• H-1B visas are issued to foreign workers who can fill positions so “specialized and complex that the knowledge required to perform the duties is usually associated with the attainment of a bachelor’s or higher degree.” Foreign computer programmers serve as a common example of those who have been issued a H-1B visa.
  • H-2B visas allow U.S. employers or U.S. agents who meet specific regulatory requirements to bring foreign nationals to the United States to fill temporary nonagricultural jobs where there are not enough U.S. workers who are able, willing, qualified, and available to do the temporary work.  Examples of these may be persons filling housekeeping positions for companies operating in the travel and leisure industry.

New Jersey is a national leader and model for paid family leave legislation. For example, this year marks the 10th anniversary of the New Jersey’s paid family leave program. Ten years ago, New Jersey enacted the New Jersey Family Leave Act (“NJFLA”) and became the second state in the country (after California) to offer family leave allowing workers to take off time to care for a newborn or sick relative while collecting a portion of their pay while on leave.

Family leave is becoming more important than ever as the baby boomer generation ages, and increasingly needs care and assistance from family members.  The number of Americans ages 65 and older is projected to more than double from 46 million today to over 98 million by 2060.  See Population Reference Bureau Fact Sheet at  For all too many working families, taking time off from work to care for their ill family members is exceedingly stressful, costly and difficult.

Under the present law, New Jersey provides up to six (6) weeks of Family Leave Insurance (“FLI”) cash benefits and is 100% financed by worker payroll deductions.  Employers do not contribute to the program.  The benefits are available to allow for workers to bond with a newborn or adopted child, or to care for a family member with a serious health condition.  Claimants are paid two-third (2/3) of their average weekly wage, up to a maximum weekly benefit.  For workers seeking to bond with a newborn or adopted child, you must provide your employer with thirty (30) days’ notice.  To care for an ill family member, you must give your employer fifteen (15) days’ notice.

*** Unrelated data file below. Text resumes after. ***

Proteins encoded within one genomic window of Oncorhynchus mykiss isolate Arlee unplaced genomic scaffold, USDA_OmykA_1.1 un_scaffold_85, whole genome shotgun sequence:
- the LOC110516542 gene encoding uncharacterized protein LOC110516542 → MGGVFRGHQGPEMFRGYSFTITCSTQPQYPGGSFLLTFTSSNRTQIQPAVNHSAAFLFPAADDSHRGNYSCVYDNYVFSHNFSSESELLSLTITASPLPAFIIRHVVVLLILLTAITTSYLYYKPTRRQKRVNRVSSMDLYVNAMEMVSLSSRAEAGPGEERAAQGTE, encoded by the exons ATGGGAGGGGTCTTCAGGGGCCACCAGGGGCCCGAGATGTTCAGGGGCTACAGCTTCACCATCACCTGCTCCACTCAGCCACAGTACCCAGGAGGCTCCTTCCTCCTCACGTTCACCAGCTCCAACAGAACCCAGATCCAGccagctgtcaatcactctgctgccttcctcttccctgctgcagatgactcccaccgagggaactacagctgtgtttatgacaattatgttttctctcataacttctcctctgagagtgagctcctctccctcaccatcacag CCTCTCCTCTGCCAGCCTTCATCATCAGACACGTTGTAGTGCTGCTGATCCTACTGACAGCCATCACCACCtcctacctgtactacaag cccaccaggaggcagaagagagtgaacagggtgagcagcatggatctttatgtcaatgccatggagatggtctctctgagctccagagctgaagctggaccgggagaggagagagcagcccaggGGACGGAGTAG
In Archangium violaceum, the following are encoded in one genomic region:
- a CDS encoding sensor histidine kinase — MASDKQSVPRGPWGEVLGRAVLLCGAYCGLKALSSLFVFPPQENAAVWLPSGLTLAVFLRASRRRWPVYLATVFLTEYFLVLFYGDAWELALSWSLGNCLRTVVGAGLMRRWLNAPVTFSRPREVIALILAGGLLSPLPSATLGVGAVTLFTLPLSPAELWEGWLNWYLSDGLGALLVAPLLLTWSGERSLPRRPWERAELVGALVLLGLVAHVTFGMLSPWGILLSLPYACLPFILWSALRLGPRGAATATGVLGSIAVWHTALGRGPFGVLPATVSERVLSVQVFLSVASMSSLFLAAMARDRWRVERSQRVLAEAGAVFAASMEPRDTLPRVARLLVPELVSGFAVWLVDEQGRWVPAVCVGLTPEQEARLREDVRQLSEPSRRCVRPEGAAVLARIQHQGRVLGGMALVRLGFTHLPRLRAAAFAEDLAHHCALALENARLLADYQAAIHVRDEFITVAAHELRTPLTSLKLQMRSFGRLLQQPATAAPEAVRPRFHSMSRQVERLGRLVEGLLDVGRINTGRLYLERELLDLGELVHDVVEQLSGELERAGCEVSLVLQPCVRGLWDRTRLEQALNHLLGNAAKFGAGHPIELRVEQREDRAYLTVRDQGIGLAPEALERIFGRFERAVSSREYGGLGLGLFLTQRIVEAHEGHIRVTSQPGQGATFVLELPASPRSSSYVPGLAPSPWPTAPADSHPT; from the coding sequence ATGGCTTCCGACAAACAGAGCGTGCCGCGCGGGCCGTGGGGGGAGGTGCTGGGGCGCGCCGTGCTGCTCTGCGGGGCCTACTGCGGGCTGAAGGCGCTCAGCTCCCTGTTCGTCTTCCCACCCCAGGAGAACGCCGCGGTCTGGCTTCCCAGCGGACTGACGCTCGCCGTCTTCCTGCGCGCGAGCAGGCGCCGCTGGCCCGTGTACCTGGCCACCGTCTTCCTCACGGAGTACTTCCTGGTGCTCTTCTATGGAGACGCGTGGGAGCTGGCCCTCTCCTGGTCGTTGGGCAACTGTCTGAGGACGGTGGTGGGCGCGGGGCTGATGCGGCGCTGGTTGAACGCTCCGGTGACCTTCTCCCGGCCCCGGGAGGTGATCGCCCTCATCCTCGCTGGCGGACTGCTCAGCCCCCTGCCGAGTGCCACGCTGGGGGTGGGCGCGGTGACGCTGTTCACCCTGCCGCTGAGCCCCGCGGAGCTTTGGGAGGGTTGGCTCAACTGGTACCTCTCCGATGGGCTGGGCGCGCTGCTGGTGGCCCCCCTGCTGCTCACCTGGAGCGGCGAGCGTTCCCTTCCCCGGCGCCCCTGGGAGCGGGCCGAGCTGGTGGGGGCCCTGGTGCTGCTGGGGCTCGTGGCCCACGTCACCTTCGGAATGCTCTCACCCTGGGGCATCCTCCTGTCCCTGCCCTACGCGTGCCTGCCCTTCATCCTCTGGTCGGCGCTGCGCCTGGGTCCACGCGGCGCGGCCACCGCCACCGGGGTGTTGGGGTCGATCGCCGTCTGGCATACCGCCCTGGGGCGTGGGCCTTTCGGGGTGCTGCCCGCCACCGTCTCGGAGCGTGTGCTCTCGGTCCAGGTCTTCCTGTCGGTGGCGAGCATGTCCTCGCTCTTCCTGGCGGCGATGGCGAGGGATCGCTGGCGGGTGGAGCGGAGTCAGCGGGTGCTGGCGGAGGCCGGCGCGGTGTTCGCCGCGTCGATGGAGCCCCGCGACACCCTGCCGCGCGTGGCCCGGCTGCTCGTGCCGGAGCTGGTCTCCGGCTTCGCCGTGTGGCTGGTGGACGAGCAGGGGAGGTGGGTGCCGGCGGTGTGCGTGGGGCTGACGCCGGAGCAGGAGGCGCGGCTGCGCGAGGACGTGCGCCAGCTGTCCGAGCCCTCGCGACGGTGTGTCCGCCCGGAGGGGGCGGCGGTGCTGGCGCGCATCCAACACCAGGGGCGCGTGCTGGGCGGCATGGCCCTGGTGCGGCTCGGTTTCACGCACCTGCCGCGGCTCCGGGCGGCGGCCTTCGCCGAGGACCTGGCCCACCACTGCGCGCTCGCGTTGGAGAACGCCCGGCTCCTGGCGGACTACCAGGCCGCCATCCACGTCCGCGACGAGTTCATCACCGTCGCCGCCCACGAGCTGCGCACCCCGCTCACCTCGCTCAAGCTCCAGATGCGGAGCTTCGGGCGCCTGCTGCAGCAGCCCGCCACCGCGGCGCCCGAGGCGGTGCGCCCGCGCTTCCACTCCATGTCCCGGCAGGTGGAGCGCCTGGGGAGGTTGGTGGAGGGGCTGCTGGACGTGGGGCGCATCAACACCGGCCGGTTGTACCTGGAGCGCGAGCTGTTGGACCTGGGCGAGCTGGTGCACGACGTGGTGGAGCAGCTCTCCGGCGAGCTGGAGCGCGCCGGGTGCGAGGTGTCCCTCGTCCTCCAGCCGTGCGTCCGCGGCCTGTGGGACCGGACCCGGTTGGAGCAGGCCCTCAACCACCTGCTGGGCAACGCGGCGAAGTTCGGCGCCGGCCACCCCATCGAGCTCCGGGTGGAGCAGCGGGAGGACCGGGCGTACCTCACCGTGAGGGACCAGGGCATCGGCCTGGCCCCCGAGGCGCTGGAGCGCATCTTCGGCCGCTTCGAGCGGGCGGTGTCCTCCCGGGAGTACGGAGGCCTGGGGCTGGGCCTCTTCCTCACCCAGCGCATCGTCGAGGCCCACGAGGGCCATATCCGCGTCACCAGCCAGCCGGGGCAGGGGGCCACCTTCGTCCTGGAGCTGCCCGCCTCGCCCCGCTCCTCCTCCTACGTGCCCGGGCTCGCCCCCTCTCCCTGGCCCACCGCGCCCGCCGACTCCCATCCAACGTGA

The Law Against Discrimination (“LAD”) was designed to protect employees in New Jersey from discrimination in the workplace, including, but not limited to, disability discrimination. N.J.S.A. 10:5-12(a). The LAD also requires an employer to provide a disabled employee with a reasonable accommodation “unless the nature and extent of the disability reasonably precludes the performance of the particular employment.” N.J.S.A. 10:5-4.1. However, until recently, an employer could openly discriminate against an employee for using medical marijuana to treat a medical condition. See Cotto v. Ardagh Glass Packing, 2018 U.S. Dist. LEXIS 135194 (D.N.J. August 10, 2018). In fact, New Jersey case law has said an employer is not required to accommodate an employee’s use of medical marijuana to treat an illness. Id. This is because the New Jersey Compassionate Use Medical Marijuana Act (“CUMMA”) specifically states “[n]othing” in the CUMMA “require[s] an employer to accommodate a medical marijuana user.” N.J.S.A. 24:6I-14.